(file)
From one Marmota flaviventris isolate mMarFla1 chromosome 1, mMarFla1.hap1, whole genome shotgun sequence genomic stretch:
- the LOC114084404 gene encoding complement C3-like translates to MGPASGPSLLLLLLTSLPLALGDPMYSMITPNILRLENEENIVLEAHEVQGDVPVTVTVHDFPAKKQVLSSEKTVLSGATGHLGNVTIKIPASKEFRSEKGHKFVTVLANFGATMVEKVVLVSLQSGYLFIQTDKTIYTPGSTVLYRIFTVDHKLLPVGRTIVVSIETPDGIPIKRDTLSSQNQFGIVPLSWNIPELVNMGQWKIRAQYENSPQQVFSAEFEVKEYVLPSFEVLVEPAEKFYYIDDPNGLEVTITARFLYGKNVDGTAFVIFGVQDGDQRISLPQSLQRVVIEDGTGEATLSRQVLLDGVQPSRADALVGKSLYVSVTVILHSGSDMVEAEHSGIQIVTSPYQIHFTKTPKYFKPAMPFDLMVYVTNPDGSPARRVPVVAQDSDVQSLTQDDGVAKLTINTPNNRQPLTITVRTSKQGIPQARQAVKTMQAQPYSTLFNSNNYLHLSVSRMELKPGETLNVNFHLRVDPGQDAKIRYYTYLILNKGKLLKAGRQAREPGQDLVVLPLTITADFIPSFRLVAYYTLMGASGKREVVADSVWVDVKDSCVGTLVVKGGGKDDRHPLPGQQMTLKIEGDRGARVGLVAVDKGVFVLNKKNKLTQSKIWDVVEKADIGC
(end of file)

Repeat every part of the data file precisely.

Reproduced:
From one Marmota flaviventris isolate mMarFla1 chromosome 1, mMarFla1.hap1, whole genome shotgun sequence genomic stretch:
- the LOC114084404 gene encoding complement C3-like translates to MGPASGPSLLLLLLTSLPLALGDPMYSMITPNILRLENEENIVLEAHEVQGDVPVTVTVHDFPAKKQVLSSEKTVLSGATGHLGNVTIKIPASKEFRSEKGHKFVTVLANFGATMVEKVVLVSLQSGYLFIQTDKTIYTPGSTVLYRIFTVDHKLLPVGRTIVVSIETPDGIPIKRDTLSSQNQFGIVPLSWNIPELVNMGQWKIRAQYENSPQQVFSAEFEVKEYVLPSFEVLVEPAEKFYYIDDPNGLEVTITARFLYGKNVDGTAFVIFGVQDGDQRISLPQSLQRVVIEDGTGEATLSRQVLLDGVQPSRADALVGKSLYVSVTVILHSGSDMVEAEHSGIQIVTSPYQIHFTKTPKYFKPAMPFDLMVYVTNPDGSPARRVPVVAQDSDVQSLTQDDGVAKLTINTPNNRQPLTITVRTSKQGIPQARQAVKTMQAQPYSTLFNSNNYLHLSVSRMELKPGETLNVNFHLRVDPGQDAKIRYYTYLILNKGKLLKAGRQAREPGQDLVVLPLTITADFIPSFRLVAYYTLMGASGKREVVADSVWVDVKDSCVGTLVVKGGGKDDRHPLPGQQMTLKIEGDRGARVGLVAVDKGVFVLNKKNKLTQSKIWDVVEKADIGC